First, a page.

# Special methods in Python #1: Implementing Quaternions

Jul 22, 2023### Introduction

Python has an extremely useful yet often overlooked tool — **dunder methods**. These are special methods that all classes share and allow us to customize the behavior of user-defined classes. If you have programmed in Python before, you probably are already familiar with the most common dunder methods: **__init__** and **__str__**.

However, there are dozens of these dunder methods. They allow us to customize how the classes we create behave in different contexts. In this post, we’ll explore how to change class behavior when used in arithmetic operations like **+**, **-**, ***** and **/**.

I have a confession to make — I don’t like numbers. So we are going to use Python’s dunder methods to create our own number system, called **quaternions**.

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### What are quaternions?

Quaternions are an extension of complex numbers that have the following structure:

They have applications in many areas of mathematics, physics and engineering, robotics and video game graphics, especially because **they allow us to easily represent rotations and orientations** in three-dimensional spaces. To learn more, you can check out this video with a detailed explanation created by the excellent YouTube channel 3blue1brown.

### Quaternions in Python

To implement quaternions in Python we are going to create a new class, and we are going to redefine how these numbers **add**, **subtract**, **multiply** and **divide**. We start by creating the **__init__** method, where we will define the coefficients of the real and imaginary parts of our quaternion.

Then, we overwrite the **__str__** method to create an adequate textual representation for this type of number:

Now, we can already create and see our first quaternion:

The next step is to adapt this class to be able to perform basic arithmetic operations with it. Let’s start by defining how to **add two quaternions**. To do this, we can overwrite the **__add__** function, which takes another quaternion as a parameter. The sum of two quaternions is calculated as:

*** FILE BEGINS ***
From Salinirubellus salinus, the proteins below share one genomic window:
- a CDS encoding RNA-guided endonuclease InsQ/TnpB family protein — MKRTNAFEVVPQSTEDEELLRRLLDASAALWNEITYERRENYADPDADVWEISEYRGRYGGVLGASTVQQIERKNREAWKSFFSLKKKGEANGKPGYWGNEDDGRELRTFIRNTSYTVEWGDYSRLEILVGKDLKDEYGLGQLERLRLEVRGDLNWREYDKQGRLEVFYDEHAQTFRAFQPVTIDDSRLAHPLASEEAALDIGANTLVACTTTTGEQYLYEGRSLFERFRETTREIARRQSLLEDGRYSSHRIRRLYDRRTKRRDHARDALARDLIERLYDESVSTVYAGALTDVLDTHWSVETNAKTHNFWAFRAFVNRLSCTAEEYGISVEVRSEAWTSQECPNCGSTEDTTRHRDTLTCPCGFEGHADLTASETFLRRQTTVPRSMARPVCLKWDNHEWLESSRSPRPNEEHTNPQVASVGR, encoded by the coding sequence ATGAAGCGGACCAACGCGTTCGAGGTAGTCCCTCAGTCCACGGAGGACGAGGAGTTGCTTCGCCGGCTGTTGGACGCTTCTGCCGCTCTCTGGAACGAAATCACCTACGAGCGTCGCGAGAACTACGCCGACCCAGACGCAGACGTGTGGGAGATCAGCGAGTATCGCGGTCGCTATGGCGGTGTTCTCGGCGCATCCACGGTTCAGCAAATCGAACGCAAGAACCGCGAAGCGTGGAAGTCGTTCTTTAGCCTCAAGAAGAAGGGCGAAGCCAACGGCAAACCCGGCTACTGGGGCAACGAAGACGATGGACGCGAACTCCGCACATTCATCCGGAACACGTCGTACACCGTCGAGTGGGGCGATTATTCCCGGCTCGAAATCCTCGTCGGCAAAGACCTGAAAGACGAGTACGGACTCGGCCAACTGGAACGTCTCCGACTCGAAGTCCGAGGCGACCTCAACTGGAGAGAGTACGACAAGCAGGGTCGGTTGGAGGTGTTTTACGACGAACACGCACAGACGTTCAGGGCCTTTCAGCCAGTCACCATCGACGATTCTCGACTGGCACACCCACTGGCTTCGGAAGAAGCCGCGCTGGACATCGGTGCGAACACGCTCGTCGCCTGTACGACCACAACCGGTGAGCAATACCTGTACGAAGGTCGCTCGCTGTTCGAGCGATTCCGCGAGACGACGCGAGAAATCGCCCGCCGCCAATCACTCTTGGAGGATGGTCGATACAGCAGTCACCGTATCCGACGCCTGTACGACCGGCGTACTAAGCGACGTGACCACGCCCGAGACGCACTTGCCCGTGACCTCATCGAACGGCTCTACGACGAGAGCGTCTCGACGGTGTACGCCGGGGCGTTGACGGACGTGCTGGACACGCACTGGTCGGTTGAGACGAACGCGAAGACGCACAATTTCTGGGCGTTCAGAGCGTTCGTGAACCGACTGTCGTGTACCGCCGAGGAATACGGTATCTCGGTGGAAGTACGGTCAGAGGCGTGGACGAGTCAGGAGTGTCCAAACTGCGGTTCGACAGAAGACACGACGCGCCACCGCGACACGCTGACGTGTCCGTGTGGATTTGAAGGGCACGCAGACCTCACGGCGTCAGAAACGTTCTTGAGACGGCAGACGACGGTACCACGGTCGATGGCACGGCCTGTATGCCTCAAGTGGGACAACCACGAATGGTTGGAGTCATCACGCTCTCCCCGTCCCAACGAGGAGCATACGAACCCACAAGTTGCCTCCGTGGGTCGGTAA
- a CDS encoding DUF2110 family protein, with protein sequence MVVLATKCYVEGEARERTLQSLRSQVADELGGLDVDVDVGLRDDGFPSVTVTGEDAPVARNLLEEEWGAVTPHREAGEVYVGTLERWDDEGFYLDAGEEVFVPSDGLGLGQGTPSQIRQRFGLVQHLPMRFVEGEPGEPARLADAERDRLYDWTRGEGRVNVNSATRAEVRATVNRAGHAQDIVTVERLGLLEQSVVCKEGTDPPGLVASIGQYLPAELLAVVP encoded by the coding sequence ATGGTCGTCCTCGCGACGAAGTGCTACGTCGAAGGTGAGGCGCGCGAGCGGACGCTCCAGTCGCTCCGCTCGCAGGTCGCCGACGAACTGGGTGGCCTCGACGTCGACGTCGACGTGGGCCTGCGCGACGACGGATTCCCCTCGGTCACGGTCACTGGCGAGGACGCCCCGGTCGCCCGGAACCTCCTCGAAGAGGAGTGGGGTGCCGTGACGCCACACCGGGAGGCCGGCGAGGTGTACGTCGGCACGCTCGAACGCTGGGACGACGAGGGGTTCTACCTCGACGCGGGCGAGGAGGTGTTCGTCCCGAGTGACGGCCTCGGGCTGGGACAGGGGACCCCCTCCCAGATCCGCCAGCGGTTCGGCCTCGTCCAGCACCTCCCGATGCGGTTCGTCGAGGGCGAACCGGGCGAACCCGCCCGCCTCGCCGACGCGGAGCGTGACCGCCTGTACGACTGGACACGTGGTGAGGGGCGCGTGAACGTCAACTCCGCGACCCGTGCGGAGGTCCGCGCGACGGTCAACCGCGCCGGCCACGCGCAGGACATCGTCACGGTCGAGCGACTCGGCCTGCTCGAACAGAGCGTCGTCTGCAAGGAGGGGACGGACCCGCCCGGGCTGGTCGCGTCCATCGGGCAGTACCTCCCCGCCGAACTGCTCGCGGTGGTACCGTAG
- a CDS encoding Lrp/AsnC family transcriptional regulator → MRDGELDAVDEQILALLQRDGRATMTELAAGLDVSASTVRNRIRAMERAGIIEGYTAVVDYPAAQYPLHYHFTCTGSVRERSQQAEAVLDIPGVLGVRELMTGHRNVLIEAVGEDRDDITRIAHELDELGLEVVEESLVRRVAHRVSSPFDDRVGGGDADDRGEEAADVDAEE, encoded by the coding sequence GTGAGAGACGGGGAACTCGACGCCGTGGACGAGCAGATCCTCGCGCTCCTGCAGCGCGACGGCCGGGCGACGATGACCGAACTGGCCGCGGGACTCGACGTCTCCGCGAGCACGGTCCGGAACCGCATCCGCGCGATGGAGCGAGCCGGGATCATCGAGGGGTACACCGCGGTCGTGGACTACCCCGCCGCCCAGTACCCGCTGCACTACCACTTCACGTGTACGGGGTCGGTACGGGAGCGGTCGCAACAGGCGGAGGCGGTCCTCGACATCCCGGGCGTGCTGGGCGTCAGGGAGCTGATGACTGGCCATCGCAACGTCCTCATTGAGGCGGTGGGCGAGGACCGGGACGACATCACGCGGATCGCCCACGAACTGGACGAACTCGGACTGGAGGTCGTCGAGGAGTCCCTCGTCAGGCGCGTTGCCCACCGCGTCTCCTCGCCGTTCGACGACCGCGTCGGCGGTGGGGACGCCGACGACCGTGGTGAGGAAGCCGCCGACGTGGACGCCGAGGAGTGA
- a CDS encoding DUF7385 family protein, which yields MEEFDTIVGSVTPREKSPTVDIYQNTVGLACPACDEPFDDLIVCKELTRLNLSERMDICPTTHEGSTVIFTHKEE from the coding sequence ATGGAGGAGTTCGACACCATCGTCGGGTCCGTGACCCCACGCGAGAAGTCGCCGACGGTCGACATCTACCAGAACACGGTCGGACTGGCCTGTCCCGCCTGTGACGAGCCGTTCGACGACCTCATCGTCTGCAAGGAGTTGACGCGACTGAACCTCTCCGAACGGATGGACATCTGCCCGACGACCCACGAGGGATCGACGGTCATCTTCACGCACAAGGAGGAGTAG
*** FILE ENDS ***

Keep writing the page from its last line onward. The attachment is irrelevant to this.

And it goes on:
So, in Python, we can implement this operation as:

On the other hand, the subtraction of quaternions is defined as:

Again, in Python we can implement it as follows:

If we now try to carry out the two previous operations, we can check that they work correctly:

The next step is to implement the product between two quaternions, also known as the Hamilton product. This operation is a bit more complicated, but can be written as:

Each of the rows determines the value of one of the coefficients: **a**, **b**, **c** and **d** respectively. In Python, we can implement it as follows, overwriting the** __mul__** function.

Finally, we are going to define **division** between quaternions. The operation is easy to carry out, although a bit complex to explain, since it involves the concepts of norm and conjugate, which are beyond the scope of this tutorial. However, you can delve deeper into these concepts in the Wikipedia article on quaternions. The division is defined as:

In code, we can carry it out as follows:

If we now test these two operations, we can see that they work correctly:

The methods seen so far allow us to do basic arithmetic operations. However, there is a version of each of these operators that, in addition to performing the operation, assigns the result to a target variable. Of course, I’m referring to the operators: **+=**, **-=**, ***=** and **/=**. In Python, there are also special methods to overwrite these operators. They have the same name as the previous ones, preceded by the letter ‘i’: **__iadd__**, **__isub__**, **__imul__** and **__itruediv__**. Once we have the previous methods implemented, it is easy to implement these:

### Summing up

In short, Python’s **dunder** methods allow us to alter how our objects respond to the different basic operations.

In the **next post** of this series, we are going to continue with the quaternions example to learn about other dunder methods that will allow us to **compare** the magnitude our numbers. See you there!

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